Estimated glomerular filtration rate (eGFR) in living kidney donors (LKDs) at 6 months after donation is an early marker of end-stage renal disease (ESRD) risk, according to investigators.

In a study of all 71,468 LKDs in the United States during 1999 to 2018, the cumulative incidence of ESRD at 15 years after donation ranged from 11.7 per 10,000 donors with a 6-month eGFR value exceeding 70 mL/min/1.73 m2 to 33.1 per 10,000 donors with a 6-month eGFR of 50 mL/min/1.73 m2 or less. Every 10 mL/min/1.73 m2 decrement in 6-month eGFR correlated with a significant 28% increase in ESRD risk, Dorry L. Segev, MD, PhD, of Johns Hopkins Medical Institutions in Baltimore, and colleagues reported in JAMA Surgery. In contrast, neither predonation eGFR nor eGFR decline proved as predictive. The investigators adjusted for age, race, sex, body mass index, and biological relationship.

“The findings support measurement of early postdonation serum creatinine monitoring in living kidney donors, and the use of these data to help identify donors who might need more careful surveillance and early intervention,” Dr Segev’s team stated.

In an accompanying editorial, Arthur J. Matas, MD, of the University of Minnesota in Minneapolis, and coauthors highlighted some outstanding questions. ESRD developed in only 75 patients (0.1%), and these patients were more likely to be black (22.7% vs 10.9%) and related to the kidney recipient (68.0% vs 47.2%). The individual characteristics of these 75 patients (eg, APOL1 high-risk alleles), causes of ESRD, and the interval from donation to ESRD diagnosis are important considerations, the editorialists pointed out.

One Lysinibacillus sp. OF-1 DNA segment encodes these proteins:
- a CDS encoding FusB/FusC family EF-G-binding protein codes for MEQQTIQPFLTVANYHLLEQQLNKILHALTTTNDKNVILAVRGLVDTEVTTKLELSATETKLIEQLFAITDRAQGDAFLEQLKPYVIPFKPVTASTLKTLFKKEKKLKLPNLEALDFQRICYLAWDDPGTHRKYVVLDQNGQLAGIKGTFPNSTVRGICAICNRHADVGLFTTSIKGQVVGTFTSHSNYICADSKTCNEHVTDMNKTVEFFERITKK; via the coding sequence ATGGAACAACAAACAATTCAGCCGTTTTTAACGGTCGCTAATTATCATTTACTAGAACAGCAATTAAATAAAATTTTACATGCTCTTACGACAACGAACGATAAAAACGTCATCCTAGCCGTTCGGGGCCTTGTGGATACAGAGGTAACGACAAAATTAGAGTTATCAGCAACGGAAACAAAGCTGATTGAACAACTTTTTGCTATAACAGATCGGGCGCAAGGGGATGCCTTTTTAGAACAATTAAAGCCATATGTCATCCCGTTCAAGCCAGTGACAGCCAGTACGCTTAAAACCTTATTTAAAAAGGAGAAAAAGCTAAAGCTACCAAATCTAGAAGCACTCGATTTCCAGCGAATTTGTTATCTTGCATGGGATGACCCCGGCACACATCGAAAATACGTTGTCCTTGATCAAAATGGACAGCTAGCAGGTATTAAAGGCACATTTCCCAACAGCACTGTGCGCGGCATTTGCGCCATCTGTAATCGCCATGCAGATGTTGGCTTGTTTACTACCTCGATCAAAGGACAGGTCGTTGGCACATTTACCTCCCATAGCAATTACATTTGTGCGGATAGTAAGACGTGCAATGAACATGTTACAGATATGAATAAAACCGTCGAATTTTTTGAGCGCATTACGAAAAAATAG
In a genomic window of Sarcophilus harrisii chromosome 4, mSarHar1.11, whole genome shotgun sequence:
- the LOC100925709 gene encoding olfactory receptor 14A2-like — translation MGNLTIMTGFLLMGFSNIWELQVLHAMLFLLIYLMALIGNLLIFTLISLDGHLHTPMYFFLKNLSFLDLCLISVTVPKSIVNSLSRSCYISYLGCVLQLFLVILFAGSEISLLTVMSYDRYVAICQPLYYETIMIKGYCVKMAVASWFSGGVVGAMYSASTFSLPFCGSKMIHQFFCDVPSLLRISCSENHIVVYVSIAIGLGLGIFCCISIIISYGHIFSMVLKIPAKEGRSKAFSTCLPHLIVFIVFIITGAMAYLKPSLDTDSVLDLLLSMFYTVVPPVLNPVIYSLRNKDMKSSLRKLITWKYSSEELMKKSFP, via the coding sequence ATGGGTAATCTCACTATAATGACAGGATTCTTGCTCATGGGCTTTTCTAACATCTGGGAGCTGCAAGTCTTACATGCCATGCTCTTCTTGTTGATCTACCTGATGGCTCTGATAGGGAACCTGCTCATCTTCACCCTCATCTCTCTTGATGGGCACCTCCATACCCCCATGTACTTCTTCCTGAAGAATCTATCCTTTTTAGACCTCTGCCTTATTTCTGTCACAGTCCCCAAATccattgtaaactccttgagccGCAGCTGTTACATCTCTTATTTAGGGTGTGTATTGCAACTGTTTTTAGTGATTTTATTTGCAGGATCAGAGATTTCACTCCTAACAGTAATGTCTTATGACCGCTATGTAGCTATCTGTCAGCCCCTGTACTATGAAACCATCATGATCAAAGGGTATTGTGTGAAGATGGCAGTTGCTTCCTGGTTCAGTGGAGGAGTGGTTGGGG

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“Although the incidence of postdonation ESRD is low, the transplant community should make every effort to understand its pathogenesis and determine if selection criteria or postdonation care can be improved to minimize long-term risk,” Dr Mattas and his coauthors wrote. “Becoming a kidney donor should include a lifetime commitment to a healthy lifestyle and regular medical evaluations.”

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References

Massie AB, Holscher CM, Henderson ML, et al. Association of early postdonation renal function with subsequent risk of end-stage renal disease in living kidney donors [published online January 22, 2020]. JAMA Surg. doi: 10.1001/jamasurg.2019.5472

Matas AJ, Ibrahim HN, Vock DM. End-stage renal disease after kidney donation—More research needed [published online January 22, 2020]. JAMA Surg. doi: 10.1001/jamasurg.2019.5473